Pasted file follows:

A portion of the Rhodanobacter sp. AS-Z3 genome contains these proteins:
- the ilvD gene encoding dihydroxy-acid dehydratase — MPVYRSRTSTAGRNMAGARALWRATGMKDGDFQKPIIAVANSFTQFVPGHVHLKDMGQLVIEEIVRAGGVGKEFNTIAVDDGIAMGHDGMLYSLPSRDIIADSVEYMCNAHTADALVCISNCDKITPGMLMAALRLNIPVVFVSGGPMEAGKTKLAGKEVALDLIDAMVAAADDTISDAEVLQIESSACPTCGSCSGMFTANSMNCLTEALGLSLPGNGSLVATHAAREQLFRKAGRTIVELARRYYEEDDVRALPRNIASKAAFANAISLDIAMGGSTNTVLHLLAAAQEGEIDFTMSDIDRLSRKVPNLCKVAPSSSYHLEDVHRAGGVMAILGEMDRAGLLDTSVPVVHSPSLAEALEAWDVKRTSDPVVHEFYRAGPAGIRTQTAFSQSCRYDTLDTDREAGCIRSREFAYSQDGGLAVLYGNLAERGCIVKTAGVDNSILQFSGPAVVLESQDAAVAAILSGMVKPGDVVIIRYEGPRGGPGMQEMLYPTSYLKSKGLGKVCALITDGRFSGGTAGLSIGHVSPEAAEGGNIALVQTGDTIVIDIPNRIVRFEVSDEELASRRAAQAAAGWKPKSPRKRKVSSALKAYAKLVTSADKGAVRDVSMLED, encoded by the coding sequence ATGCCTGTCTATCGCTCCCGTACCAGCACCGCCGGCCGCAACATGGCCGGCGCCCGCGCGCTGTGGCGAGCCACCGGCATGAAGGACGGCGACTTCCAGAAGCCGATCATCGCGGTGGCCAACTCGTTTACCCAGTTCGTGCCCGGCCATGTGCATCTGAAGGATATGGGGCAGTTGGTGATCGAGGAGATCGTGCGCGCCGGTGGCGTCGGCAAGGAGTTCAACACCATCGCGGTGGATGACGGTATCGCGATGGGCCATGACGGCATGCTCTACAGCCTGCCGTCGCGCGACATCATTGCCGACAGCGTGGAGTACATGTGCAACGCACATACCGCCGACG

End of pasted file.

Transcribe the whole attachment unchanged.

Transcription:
A portion of the Rhodanobacter sp. AS-Z3 genome contains these proteins:
- the ilvD gene encoding dihydroxy-acid dehydratase — MPVYRSRTSTAGRNMAGARALWRATGMKDGDFQKPIIAVANSFTQFVPGHVHLKDMGQLVIEEIVRAGGVGKEFNTIAVDDGIAMGHDGMLYSLPSRDIIADSVEYMCNAHTADALVCISNCDKITPGMLMAALRLNIPVVFVSGGPMEAGKTKLAGKEVALDLIDAMVAAADDTISDAEVLQIESSACPTCGSCSGMFTANSMNCLTEALGLSLPGNGSLVATHAAREQLFRKAGRTIVELARRYYEEDDVRALPRNIASKAAFANAISLDIAMGGSTNTVLHLLAAAQEGEIDFTMSDIDRLSRKVPNLCKVAPSSSYHLEDVHRAGGVMAILGEMDRAGLLDTSVPVVHSPSLAEALEAWDVKRTSDPVVHEFYRAGPAGIRTQTAFSQSCRYDTLDTDREAGCIRSREFAYSQDGGLAVLYGNLAERGCIVKTAGVDNSILQFSGPAVVLESQDAAVAAILSGMVKPGDVVIIRYEGPRGGPGMQEMLYPTSYLKSKGLGKVCALITDGRFSGGTAGLSIGHVSPEAAEGGNIALVQTGDTIVIDIPNRIVRFEVSDEELASRRAAQAAAGWKPKSPRKRKVSSALKAYAKLVTSADKGAVRDVSMLED, encoded by the coding sequence ATGCCTGTCTATCGCTCCCGTACCAGCACCGCCGGCCGCAACATGGCCGGCGCCCGCGCGCTGTGGCGAGCCACCGGCATGAAGGACGGCGACTTCCAGAAGCCGATCATCGCGGTGGCCAACTCGTTTACCCAGTTCGTGCCCGGCCATGTGCATCTGAAGGATATGGGGCAGTTGGTGATCGAGGAGATCGTGCGCGCCGGTGGCGTCGGCAAGGAGTTCAACACCATCGCGGTGGATGACGGTATCGCGATGGGCCATGACGGCATGCTCTACAGCCTGCCGTCGCGCGACATCATTGCCGACAGCGTGGAGTACATGTGCAACGCACATACCGCCGACG